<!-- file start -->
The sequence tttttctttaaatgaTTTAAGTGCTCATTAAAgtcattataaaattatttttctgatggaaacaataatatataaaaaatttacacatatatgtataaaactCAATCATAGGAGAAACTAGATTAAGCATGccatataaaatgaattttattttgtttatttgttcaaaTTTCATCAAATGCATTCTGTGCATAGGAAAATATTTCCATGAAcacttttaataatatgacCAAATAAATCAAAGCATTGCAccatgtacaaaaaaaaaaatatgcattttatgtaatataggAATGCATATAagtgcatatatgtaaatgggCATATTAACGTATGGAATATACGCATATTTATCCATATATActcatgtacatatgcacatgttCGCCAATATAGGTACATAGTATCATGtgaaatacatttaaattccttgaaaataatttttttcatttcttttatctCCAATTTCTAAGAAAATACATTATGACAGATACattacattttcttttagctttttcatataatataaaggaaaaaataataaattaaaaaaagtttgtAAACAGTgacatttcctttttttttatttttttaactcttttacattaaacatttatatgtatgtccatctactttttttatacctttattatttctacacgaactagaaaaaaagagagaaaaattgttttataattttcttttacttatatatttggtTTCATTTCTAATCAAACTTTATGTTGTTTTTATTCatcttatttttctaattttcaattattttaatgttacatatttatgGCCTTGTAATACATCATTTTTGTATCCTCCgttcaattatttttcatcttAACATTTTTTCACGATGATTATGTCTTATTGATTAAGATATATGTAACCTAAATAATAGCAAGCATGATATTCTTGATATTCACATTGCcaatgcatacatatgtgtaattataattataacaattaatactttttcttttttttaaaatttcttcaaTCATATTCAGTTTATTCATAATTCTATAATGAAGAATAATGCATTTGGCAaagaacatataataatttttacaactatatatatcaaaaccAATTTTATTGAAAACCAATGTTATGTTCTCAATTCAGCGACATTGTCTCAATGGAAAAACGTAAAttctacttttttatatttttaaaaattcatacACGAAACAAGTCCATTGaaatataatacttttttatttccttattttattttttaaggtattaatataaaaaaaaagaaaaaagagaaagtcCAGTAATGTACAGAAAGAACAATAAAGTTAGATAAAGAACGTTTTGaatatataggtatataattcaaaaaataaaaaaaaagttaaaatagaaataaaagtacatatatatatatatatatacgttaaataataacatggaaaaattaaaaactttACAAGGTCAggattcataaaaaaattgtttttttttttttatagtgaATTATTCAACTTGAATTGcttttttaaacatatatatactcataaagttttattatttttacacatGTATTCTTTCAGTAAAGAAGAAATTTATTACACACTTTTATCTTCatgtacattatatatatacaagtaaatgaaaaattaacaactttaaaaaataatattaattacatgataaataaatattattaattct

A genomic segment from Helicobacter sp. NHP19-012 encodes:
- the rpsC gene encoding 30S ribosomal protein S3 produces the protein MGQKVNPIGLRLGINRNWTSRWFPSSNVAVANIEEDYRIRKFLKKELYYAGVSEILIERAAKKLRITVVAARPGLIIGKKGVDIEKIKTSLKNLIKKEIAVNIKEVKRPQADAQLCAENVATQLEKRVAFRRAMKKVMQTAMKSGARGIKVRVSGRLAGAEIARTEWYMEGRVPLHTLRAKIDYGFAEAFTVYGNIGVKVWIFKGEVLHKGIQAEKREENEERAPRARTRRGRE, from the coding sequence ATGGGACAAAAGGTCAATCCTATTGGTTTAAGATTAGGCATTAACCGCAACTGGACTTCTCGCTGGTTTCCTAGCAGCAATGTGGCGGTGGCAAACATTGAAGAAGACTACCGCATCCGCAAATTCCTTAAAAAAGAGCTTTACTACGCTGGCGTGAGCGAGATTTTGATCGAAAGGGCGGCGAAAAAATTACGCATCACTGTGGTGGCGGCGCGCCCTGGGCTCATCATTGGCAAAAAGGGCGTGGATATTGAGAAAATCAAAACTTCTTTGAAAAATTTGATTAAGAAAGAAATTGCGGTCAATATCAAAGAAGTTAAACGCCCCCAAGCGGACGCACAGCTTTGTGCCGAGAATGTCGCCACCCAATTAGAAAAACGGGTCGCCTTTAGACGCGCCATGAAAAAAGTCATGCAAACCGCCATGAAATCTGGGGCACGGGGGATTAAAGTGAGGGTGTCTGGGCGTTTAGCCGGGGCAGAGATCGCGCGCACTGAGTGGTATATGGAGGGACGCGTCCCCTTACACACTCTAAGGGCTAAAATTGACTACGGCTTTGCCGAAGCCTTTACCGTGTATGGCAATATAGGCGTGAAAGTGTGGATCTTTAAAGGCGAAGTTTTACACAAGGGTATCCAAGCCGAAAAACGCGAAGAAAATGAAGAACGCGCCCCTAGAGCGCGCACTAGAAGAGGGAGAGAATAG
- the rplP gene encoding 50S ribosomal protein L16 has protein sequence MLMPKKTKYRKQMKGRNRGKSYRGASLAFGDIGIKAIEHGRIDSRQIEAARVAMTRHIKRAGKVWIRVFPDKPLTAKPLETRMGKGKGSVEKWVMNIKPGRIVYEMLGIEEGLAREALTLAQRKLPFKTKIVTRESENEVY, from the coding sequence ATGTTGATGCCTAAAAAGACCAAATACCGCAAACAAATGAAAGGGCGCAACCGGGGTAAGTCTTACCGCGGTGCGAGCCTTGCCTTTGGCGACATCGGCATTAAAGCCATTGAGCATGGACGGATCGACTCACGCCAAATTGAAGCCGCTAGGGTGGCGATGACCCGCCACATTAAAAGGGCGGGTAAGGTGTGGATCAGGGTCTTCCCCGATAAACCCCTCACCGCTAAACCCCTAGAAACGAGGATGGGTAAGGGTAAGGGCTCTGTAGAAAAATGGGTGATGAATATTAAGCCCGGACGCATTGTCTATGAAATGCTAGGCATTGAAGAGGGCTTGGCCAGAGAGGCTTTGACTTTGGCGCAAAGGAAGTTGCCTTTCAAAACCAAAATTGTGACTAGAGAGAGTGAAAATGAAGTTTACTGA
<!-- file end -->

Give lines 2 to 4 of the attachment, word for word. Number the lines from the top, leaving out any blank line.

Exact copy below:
A genomic segment from Helicobacter sp. NHP19-012 encodes:
- the rpsC gene encoding 30S ribosomal protein S3 produces the protein MGQKVNPIGLRLGINRNWTSRWFPSSNVAVANIEEDYRIRKFLKKELYYAGVSEILIERAAKKLRITVVAARPGLIIGKKGVDIEKIKTSLKNLIKKEIAVNIKEVKRPQADAQLCAENVATQLEKRVAFRRAMKKVMQTAMKSGARGIKVRVSGRLAGAEIARTEWYMEGRVPLHTLRAKIDYGFAEAFTVYGNIGVKVWIFKGEVLHKGIQAEKREENEERAPRARTRRGRE, from the coding sequence ATGGGACAAAAGGTCAATCCTATTGGTTTAAGATTAGGCATTAACCGCAACTGGACTTCTCGCTGGTTTCCTAGCAGCAATGTGGCGGTGGCAAACATTGAAGAAGACTACCGCATCCGCAAATTCCTTAAAAAAGAGCTTTACTACGCTGGCGTGAGCGAGATTTTGATCGAAAGGGCGGCGAAAAAATTACGCATCACTGTGGTGGCGGCGCGCCCTGGGCTCATCATTGGCAAAAAGGGCGTGGATATTGAGAAAATCAAAACTTCTTTGAAAAATTTGATTAAGAAAGAAATTGCGGTCAATATCAAAGAAGTTAAACGCCCCCAAGCGGACGCACAGCTTTGTGCCGAGAATGTCGCCACCCAATTAGAAAAACGGGTCGCCTTTAGACGCGCCATGAAAAAAGTCATGCAAACCGCCATGAAATCTGGGGCACGGGGGATTAAAGTGAGGGTGTCTGGGCGTTTAGCCGGGGCAGAGATCGCGCGCACTGAGTGGTATATGGAGGGACGCGTCCCCTTACACACTCTAAGGGCTAAAATTGACTACGGCTTTGCCGAAGCCTTTACCGTGTATGGCAATATAGGCGTGAAAGTGTGGATCTTTAAAGGCGAAGTTTTACACAAGGGTATCCAAGCCGAAAAACGCGAAGAAAATGAAGAACGCGCCCCTAGAGCGCGCACTAGAAGAGGGAGAGAATAG
- the rplP gene encoding 50S ribosomal protein L16 has protein sequence MLMPKKTKYRKQMKGRNRGKSYRGASLAFGDIGIKAIEHGRIDSRQIEAARVAMTRHIKRAGKVWIRVFPDKPLTAKPLETRMGKGKGSVEKWVMNIKPGRIVYEMLGIEEGLAREALTLAQRKLPFKTKIVTRESENEVY, from the coding sequence ATGTTGATGCCTAAAAAGACCAAATACCGCAAACAAATGAAAGGGCGCAACCGGGGTAAGTCTTACCGCGGTGCGAGCCTTGCCTTTGGCGACATCGGCATTAAAGCCATTGAGCATGGACGGATCGACTCACGCCAAATTGAAGCCGCTAGGGTGGCGATGACCCGCCACATTAAAAGGGCGGGTAAGGTGTGGATCAGGGTCTTCCCCGATAAACCCCTCACCGCTAAACCCCTAGAAACGAGGATGGGTAAGGGTAAGGGCTCTGTAGAAAAATGGGTGATGAATATTAAGCCCGGACGCATTGTCTATGAAATGCTAGGCATTGAAGAGGGCTTGGCCAGAGAGGCTTTGACTTTGGCGCAAAGGAAGTTGCCTTTCAAAACCAAAATTGTGACTAGAGAGAGTGAAAATGAAGTTTACTGA